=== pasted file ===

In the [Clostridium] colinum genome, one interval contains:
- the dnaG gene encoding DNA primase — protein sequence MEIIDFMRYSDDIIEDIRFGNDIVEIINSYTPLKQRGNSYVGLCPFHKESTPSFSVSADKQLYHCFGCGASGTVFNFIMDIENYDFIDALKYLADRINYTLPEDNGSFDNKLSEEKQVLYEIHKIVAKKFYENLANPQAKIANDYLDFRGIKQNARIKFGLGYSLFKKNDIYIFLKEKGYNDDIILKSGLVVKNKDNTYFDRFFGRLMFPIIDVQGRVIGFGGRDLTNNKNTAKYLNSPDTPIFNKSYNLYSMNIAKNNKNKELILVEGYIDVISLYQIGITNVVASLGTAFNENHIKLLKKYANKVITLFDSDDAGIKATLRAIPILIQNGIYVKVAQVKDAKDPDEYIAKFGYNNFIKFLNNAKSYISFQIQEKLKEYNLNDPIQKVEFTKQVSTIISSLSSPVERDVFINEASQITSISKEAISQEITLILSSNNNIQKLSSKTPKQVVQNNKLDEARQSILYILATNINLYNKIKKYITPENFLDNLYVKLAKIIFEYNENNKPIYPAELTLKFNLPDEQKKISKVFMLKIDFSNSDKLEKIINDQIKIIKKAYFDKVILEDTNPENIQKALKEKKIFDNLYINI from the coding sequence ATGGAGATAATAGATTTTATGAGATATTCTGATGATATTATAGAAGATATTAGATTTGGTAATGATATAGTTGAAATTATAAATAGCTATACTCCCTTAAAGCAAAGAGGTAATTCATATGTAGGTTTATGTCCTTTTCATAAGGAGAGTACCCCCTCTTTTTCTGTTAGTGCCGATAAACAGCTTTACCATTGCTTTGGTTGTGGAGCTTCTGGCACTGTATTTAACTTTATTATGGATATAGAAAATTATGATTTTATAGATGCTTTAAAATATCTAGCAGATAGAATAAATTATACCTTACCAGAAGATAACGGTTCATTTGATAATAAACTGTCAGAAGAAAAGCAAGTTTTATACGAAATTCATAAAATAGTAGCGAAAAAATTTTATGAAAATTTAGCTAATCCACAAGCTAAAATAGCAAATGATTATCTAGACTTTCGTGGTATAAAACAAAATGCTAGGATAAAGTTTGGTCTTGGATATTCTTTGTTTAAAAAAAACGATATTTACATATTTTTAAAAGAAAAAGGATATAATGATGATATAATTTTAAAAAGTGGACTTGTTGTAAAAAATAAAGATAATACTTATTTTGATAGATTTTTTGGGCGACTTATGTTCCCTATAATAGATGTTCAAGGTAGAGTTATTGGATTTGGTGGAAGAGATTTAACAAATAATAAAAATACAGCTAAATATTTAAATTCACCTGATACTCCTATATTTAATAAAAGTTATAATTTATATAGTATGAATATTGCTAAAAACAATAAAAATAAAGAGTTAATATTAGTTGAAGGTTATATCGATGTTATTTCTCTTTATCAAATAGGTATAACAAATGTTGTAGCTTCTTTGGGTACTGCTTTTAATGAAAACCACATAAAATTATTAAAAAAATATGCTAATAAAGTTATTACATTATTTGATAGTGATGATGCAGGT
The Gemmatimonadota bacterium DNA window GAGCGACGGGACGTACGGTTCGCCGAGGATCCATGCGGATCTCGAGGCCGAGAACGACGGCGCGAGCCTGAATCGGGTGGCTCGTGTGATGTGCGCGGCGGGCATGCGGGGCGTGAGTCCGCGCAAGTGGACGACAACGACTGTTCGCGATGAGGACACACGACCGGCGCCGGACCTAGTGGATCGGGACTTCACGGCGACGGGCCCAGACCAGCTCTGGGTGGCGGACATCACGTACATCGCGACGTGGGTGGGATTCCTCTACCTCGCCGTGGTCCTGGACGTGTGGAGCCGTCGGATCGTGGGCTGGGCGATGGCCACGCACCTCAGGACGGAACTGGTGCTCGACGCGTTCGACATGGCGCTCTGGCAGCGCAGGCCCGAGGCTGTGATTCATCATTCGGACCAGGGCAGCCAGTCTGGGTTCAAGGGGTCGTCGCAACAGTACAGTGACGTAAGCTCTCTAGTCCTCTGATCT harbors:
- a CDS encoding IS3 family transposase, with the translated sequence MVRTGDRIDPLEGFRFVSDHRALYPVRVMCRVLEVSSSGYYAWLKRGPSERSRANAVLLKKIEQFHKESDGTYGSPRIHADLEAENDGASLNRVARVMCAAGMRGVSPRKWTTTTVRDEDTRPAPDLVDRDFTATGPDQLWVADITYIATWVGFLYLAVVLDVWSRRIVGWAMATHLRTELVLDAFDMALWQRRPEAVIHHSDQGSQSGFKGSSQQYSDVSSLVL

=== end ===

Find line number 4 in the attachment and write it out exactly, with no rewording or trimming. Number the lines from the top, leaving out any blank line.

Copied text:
- a CDS encoding IS3 family transposase, with the translated sequence MVRTGDRIDPLEGFRFVSDHRALYPVRVMCRVLEVSSSGYYAWLKRGPSERSRANAVLLKKIEQFHKESDGTYGSPRIHADLEAENDGASLNRVARVMCAAGMRGVSPRKWTTTTVRDEDTRPAPDLVDRDFTATGPDQLWVADITYIATWVGFLYLAVVLDVWSRRIVGWAMATHLRTELVLDAFDMALWQRRPEAVIHHSDQGSQSGFKGSSQQYSDVSSLVL